Alternate, Complementary, Traditional, Allopathic, Integrative, Natural or Western by Murray Barton

Just what is meant by the terms traditional, natural, complementary, wholistic, alternate or even integrative medicine?

Put simply, they are just labels for any form of treatment that falls outside the sphere of allopathic or ‘modern’ medicine, and they are usually the forms of medicine sought by people that can’t find relief or answers within the modern view of medicine.

In some cases, it’s probably fair to say that they are the last port of call for people that have been left behind by modern medicine, the people that refuse to accept that they have been given the best that’s on offer and can be given no more. In other cases, they are the treatments sought by people that want to explore other strategies rather than face a lifetime of pain or drug therapy.

Is one form of medicine better than the other?  A modern practitioner will be the first to tell you, very firmly, no.

Where do these forms of medicine sit within modern medicine?

Let’s use acupuncture as an example. Today’s practitioners have a vast wealth of knowledge to utilise that is part of a medical legacy with a long and continuous history and a developmental timeline just as long. Research and updated theory is ongoing and incredibly diverse and modern research aims to understand the biochemical modes of action of acupuncture and it’s associated treatment methods.

A modern practitioner is taught to understand medicine, disease and injury from both a Western and a traditional view, this allows them the unique ability to look at disease and injury from a modern biological view and also to look beyond that viewpoint at any underlying causes and issues. It provides the practitioner with the knowledge to see each individual condition from an individual perspective – for example, no two headaches are the same, there are multiple causes and factors, the treatment should address those individual factors and would rarely be an identical treatment for every single case.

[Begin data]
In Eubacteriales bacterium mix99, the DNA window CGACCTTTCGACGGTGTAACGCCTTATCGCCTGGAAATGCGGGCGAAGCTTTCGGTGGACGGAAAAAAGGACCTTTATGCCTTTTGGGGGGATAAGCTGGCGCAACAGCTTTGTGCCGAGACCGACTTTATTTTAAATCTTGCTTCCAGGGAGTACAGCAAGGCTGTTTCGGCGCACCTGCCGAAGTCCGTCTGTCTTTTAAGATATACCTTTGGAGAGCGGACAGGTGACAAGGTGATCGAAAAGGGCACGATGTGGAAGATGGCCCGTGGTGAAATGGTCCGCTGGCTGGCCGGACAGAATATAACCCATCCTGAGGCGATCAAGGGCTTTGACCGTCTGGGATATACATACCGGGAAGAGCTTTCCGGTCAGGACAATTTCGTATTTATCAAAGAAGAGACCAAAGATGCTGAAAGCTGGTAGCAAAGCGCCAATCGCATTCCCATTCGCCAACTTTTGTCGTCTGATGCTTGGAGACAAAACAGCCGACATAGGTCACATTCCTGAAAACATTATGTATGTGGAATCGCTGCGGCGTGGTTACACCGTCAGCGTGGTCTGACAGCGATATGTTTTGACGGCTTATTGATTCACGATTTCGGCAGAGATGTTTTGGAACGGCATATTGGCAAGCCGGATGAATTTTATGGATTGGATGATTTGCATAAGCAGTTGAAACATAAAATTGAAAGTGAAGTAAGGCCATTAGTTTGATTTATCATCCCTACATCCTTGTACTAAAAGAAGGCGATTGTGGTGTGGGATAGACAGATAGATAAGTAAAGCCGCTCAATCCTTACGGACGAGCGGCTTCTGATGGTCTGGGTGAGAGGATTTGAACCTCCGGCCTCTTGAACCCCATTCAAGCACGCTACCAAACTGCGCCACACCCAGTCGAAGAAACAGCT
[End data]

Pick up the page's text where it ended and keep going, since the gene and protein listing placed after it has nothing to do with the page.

Modern medicine is beginning to embrace some traditional therapies as they become more proven and provide clinically viable and safe options at treating certain conditions.

Some treatment techniques have an alternate westernised version and are practiced by physiotherapists, doctors, chiropractors and other modern therapies, whilst the base theory may appear to differ in terms of ideology or theory, essentially the underlying goal and outcomes are identical.

Similarly with modern drugs, most if not all, have a natural beginning, the science is there to extract the exact chemical compound required to produce a drug in viable quantities. Chinese herbalist Youyou Tu was awarded the Nobel Prize in 2015 for isolating Artemisin, used to treat malaria from sweet wormwood, itself a traditional treatment for fever throughout rural China.

Methyl salicylate, that unique smell in sports liniments which makes them warming and therapeutic is available in natural form in many traditional liniments, and has been for a long time, it is simply a compound in wintergreen oil.

Sometimes the things we need have been around a very long time.

Ultimately the only thing that matters is you, your health is the only concern we have. A modern practitioner will always advise you on your choices, conversely they will admit if another option is a better fit for your condition, that is responsible medicine and that is why all forms of medicine should co-exist.

It’s about you, not us.

Debbie Webber

Debbie Webber is the pioneer of award winning wellness centre, Zen Chi Therapies and each month one of her team members will write about the modality they specialise in at Zen Chi.

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